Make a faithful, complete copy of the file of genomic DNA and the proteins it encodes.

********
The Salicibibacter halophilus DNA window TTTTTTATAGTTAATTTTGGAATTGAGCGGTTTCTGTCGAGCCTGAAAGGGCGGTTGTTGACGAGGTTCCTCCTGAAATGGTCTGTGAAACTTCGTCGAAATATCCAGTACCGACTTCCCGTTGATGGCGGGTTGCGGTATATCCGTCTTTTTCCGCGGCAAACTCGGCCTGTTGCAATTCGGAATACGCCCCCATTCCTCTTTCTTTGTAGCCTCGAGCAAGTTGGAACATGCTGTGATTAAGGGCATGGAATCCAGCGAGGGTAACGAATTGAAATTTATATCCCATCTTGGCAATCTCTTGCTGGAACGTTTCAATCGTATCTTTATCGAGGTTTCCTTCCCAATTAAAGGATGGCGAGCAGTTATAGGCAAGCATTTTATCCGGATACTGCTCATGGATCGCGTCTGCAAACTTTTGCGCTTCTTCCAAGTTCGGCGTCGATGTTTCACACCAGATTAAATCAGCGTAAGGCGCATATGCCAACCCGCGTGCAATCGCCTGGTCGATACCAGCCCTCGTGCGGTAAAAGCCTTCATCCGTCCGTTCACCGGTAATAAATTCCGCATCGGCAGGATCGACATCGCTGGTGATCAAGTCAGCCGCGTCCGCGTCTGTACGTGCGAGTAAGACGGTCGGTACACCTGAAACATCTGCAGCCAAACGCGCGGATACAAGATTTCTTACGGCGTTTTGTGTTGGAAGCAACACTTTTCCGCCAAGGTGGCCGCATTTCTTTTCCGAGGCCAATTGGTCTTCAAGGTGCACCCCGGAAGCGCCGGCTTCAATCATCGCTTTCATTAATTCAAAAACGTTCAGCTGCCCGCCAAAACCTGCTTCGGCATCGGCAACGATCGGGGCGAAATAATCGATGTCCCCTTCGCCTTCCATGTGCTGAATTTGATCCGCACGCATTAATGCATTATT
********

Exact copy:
The Salicibibacter halophilus DNA window TTTTTTATAGTTAATTTTGGAATTGAGCGGTTTCTGTCGAGCCTGAAAGGGCGGTTGTTGACGAGGTTCCTCCTGAAATGGTCTGTGAAACTTCGTCGAAATATCCAGTACCGACTTCCCGTTGATGGCGGGTTGCGGTATATCCGTCTTTTTCCGCGGCAAACTCGGCCTGTTGCAATTCGGAATACGCCCCCATTCCTCTTTCTTTGTAGCCTCGAGCAAGTTGGAACATGCTGTGATTAAGGGCATGGAATCCAGCGAGGGTAACGAATTGAAATTTATATCCCATCTTGGCAATCTCTTGCTGGAACGTTTCAATCGTATCTTTATCGAGGTTTCCTTCCCAATTAAAGGATGGCGAGCAGTTATAGGCAAGCATTTTATCCGGATACTGCTCATGGATCGCGTCTGCAAACTTTTGCGCTTCTTCCAAGTTCGGCGTCGATGTTTCACACCAGATTAAATCAGCGTAAGGCGCATATGCCAACCCGCGTGCAATCGCCTGGTCGATACCAGCCCTCGTGCGGTAAAAGCCTTCATCCGTCCGTTCACCGGTAATAAATTCCGCATCGGCAGGATCGACATCGCTGGTGATCAAGTCAGCCGCGTCCGCGTCTGTACGTGCGAGTAAGACGGTCGGTACACCTGAAACATCTGCAGCCAAACGCGCGGATACAAGATTTCTTACGGCGTTTTGTGTTGGAAGCAACACTTTTCCGCCAAGGTGGCCGCATTTCTTTTCCGAGGCCAATTGGTCTTCAAGGTGCACCCCGGAAGCGCCGGCTTCAATCATCGCTTTCATTAATTCAAAAACGTTCAGCTGCCCGCCAAAACCTGCTTCGGCATCGGCAACGATCGGGGCGAAATAATCGATGTCCCCTTCGCCTTCCATGTGCTGAATTTGATCCGCACGCATTAATGCATTATT